11 was considerable damage. And fires had been caused and very old buildings

12 and monuments had been damaged, but again, I don't recall seeing anything

13 that was so badly damaged that it couldn't be restored.

14 Q. When you say that many old buildings and monuments were damaged,

15 does that refer to November 1991 in the Old Town itself?

16 A. Yes, it does. I wasn't there in December.

17 Q. Thank you.

18 You also mentioned having seen Croatian forces on the ground and

19 that on the sea you saw speedboats breaking through the blockade, taking

20 away the wounded, and bringing in ammunition. Is that right?

21 A. We saw speedboats and we saw them leaving in order to do those

22 things that you've just described. We didn't actually see them doing it,

23 but we did -- we saw them leaving with that intent, and we also used them

24 on occasions to take out pictures, tapes, when the television transmitter

25 in the television station had been destroyed, badly damaged, and we could

Page 3584

1 no longer send out pictures from Dubrovnik itself.

2 Q. And tell me, please, the tapes, your report, the footage, who did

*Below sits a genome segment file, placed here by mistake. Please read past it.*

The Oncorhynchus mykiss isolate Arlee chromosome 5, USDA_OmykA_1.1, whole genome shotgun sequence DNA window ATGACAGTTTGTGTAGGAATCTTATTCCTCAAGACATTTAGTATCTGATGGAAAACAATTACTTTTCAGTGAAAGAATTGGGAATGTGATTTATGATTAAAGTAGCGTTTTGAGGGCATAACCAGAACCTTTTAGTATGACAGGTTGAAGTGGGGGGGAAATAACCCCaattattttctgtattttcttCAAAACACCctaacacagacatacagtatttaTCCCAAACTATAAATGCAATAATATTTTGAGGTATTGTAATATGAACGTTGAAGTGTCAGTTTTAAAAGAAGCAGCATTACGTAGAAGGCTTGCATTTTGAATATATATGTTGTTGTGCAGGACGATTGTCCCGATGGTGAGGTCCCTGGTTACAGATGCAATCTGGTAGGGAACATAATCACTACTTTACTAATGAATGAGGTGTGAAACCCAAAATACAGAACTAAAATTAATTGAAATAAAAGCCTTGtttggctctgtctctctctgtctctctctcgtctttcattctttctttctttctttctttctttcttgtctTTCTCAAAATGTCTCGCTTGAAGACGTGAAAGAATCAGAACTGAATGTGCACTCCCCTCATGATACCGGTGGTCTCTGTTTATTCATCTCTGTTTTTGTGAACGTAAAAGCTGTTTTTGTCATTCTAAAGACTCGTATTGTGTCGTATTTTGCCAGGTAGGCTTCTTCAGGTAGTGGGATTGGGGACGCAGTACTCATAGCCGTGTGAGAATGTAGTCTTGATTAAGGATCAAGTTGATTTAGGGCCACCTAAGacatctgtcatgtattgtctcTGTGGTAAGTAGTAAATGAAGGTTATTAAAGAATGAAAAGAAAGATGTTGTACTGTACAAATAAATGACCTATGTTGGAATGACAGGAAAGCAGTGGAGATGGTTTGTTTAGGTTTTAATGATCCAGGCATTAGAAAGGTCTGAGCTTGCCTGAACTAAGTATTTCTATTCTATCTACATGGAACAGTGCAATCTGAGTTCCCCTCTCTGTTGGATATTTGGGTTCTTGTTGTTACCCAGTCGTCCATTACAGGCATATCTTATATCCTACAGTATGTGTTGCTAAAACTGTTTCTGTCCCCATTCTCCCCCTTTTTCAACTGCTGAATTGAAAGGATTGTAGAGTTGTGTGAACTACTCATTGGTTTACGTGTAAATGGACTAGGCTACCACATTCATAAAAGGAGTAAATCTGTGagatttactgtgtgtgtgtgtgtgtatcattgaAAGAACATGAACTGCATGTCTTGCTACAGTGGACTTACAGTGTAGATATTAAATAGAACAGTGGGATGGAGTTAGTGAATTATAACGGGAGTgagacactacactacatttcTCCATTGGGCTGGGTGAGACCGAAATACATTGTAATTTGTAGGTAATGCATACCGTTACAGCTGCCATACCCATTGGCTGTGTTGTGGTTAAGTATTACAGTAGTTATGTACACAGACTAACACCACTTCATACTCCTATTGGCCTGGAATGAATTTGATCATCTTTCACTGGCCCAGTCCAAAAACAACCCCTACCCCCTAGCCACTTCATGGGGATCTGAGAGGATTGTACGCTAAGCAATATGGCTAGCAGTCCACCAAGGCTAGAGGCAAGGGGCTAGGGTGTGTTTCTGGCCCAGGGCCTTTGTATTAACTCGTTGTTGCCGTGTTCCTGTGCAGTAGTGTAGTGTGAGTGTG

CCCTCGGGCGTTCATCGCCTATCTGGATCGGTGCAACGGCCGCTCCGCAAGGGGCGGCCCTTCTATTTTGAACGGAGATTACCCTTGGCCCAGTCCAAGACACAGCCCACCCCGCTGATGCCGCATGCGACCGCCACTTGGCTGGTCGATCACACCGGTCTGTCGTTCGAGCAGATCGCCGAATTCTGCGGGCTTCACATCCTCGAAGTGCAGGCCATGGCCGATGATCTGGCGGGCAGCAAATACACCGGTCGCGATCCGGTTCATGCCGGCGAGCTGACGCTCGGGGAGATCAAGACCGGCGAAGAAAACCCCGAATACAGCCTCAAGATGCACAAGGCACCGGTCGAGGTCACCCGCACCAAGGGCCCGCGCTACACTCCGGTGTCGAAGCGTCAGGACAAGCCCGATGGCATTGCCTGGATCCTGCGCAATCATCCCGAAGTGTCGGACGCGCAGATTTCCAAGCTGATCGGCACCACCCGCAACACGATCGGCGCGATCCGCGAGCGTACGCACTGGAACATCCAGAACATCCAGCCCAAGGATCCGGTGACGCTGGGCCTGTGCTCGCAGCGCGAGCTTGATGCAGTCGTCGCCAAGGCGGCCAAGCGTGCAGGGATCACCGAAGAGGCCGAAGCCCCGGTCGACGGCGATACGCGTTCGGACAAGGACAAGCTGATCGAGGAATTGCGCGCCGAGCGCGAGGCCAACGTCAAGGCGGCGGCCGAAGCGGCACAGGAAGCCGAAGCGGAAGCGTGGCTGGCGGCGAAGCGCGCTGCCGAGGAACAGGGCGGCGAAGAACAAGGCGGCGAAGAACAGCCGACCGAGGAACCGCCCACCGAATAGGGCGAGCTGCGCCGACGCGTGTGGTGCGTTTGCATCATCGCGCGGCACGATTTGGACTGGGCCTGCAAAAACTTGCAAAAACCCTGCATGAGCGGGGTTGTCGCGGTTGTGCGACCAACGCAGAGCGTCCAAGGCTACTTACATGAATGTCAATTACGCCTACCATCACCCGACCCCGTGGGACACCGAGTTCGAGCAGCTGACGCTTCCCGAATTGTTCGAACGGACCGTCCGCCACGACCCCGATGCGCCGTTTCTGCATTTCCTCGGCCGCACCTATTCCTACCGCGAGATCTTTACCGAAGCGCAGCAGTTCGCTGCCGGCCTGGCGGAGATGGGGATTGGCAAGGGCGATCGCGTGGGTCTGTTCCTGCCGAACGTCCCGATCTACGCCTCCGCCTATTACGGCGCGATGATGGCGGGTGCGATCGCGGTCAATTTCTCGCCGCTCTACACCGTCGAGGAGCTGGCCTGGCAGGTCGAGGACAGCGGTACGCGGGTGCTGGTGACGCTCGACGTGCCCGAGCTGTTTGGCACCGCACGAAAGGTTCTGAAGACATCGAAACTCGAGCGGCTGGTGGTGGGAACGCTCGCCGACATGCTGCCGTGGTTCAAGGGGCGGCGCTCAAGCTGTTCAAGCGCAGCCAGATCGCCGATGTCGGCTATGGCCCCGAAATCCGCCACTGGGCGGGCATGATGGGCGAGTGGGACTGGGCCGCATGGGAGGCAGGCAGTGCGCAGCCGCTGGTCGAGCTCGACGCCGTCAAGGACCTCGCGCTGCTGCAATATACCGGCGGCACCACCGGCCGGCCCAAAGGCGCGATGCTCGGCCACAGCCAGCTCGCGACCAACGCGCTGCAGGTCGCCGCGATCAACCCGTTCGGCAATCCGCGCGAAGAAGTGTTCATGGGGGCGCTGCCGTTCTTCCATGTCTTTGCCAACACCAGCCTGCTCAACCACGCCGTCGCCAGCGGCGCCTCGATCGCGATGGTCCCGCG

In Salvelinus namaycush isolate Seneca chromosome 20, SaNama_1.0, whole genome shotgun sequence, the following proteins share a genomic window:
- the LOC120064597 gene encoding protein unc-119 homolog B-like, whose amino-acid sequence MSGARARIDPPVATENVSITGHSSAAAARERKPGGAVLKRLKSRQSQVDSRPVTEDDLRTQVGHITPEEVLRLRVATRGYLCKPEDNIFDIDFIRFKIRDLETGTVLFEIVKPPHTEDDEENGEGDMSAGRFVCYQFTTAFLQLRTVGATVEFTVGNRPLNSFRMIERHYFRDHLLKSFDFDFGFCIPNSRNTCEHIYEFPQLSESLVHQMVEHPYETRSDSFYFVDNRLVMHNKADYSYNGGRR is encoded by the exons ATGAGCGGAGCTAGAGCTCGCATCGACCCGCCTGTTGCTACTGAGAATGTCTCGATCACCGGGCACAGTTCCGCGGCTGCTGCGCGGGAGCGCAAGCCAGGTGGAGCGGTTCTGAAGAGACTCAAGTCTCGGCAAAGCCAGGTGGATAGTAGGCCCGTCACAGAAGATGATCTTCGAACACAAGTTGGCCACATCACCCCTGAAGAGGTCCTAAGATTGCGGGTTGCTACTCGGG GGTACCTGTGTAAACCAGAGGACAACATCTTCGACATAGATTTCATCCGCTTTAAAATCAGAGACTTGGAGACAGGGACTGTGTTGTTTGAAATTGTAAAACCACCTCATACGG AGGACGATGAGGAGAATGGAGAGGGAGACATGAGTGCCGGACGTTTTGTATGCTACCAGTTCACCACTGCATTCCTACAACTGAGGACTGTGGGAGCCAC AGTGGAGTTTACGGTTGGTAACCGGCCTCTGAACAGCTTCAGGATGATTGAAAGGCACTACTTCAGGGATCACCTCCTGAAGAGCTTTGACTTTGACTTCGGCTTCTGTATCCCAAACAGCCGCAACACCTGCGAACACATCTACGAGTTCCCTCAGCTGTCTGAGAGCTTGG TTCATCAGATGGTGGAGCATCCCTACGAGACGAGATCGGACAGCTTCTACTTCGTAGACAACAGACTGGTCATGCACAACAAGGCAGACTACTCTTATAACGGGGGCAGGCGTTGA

3 you hand that over to, or rather, the speedboats taking things outside

4 Dubrovnik?

5 A. The speedboats travelled up the coast, landing at pre-arranged

6 places that were still in Croatian hands. And the representative of my

7 company would go to that area and collect the tapes and then would take

8 them back to an office that he had established in Split where he would put

9 together the pictures and the words that we had sent out. It's a crude

10 way of putting together news reports, where you send out the pictures and

11 the words separately with a guide as to what pictures should be placed

12 with what words, but it's a way of getting around problems like the TV

13 transmitter being bombed.

14 Q. Mr. Davies, I completely understand the problem that you were

15 faced with, and I'm sure that wasn't the first time, in view of the fact